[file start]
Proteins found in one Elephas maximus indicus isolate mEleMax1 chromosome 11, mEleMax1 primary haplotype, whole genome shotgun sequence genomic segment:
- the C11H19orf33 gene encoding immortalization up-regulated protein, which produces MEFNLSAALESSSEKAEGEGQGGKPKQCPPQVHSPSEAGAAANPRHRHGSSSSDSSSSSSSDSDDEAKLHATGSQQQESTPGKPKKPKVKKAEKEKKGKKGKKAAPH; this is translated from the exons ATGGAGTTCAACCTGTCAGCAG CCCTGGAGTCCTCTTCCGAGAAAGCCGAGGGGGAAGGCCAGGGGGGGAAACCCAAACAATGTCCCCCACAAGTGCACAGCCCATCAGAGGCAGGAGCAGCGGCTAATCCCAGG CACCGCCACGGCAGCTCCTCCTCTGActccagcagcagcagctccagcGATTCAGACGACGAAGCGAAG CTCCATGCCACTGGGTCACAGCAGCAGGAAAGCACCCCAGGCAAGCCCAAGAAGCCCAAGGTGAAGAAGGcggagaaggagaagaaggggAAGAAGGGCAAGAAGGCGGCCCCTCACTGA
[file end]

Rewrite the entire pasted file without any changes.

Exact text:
Proteins found in one Elephas maximus indicus isolate mEleMax1 chromosome 11, mEleMax1 primary haplotype, whole genome shotgun sequence genomic segment:
- the C11H19orf33 gene encoding immortalization up-regulated protein, which produces MEFNLSAALESSSEKAEGEGQGGKPKQCPPQVHSPSEAGAAANPRHRHGSSSSDSSSSSSSDSDDEAKLHATGSQQQESTPGKPKKPKVKKAEKEKKGKKGKKAAPH; this is translated from the exons ATGGAGTTCAACCTGTCAGCAG CCCTGGAGTCCTCTTCCGAGAAAGCCGAGGGGGAAGGCCAGGGGGGGAAACCCAAACAATGTCCCCCACAAGTGCACAGCCCATCAGAGGCAGGAGCAGCGGCTAATCCCAGG CACCGCCACGGCAGCTCCTCCTCTGActccagcagcagcagctccagcGATTCAGACGACGAAGCGAAG CTCCATGCCACTGGGTCACAGCAGCAGGAAAGCACCCCAGGCAAGCCCAAGAAGCCCAAGGTGAAGAAGGcggagaaggagaagaaggggAAGAAGGGCAAGAAGGCGGCCCCTCACTGA